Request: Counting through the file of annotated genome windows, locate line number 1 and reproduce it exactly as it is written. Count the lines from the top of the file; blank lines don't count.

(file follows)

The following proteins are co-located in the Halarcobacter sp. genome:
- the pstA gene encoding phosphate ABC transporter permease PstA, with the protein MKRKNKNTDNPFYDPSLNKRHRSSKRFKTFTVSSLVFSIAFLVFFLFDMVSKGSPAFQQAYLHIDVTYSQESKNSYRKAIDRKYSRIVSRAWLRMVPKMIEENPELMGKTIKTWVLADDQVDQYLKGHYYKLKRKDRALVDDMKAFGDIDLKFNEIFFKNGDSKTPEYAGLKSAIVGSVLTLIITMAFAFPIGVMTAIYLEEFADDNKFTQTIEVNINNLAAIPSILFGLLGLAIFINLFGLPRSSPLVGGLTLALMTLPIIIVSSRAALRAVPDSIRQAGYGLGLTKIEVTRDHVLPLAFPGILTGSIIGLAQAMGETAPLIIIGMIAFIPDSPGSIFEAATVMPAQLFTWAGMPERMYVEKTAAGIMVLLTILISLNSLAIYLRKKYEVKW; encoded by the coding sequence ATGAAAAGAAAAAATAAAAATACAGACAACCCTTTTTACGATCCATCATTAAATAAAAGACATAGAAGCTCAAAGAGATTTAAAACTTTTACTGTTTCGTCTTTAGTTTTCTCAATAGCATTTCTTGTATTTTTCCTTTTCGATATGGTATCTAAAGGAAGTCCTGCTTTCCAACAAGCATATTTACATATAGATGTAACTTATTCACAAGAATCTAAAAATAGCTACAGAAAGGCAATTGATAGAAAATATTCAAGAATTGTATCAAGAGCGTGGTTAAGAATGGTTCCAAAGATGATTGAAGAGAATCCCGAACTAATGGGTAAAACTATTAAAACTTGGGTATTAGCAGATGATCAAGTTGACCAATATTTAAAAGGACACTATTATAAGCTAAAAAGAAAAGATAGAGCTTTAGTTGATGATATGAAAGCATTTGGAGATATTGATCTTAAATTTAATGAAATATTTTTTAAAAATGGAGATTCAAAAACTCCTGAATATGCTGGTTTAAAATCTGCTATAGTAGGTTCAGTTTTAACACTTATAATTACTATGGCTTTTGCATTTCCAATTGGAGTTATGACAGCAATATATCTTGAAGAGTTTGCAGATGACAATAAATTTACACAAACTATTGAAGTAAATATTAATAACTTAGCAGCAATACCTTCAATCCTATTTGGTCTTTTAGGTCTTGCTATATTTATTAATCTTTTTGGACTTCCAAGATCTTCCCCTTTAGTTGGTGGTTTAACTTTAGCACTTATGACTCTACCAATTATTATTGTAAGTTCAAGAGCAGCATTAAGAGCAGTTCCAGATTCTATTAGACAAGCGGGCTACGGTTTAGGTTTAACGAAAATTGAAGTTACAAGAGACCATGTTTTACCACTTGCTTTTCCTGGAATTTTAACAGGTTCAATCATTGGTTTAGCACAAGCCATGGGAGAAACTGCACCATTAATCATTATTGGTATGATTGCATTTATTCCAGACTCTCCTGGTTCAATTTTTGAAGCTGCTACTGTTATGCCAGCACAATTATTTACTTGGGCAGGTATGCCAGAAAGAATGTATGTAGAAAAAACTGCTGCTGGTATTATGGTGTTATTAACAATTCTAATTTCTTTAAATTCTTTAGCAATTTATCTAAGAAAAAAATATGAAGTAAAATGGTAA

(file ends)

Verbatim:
The following proteins are co-located in the Halarcobacter sp. genome: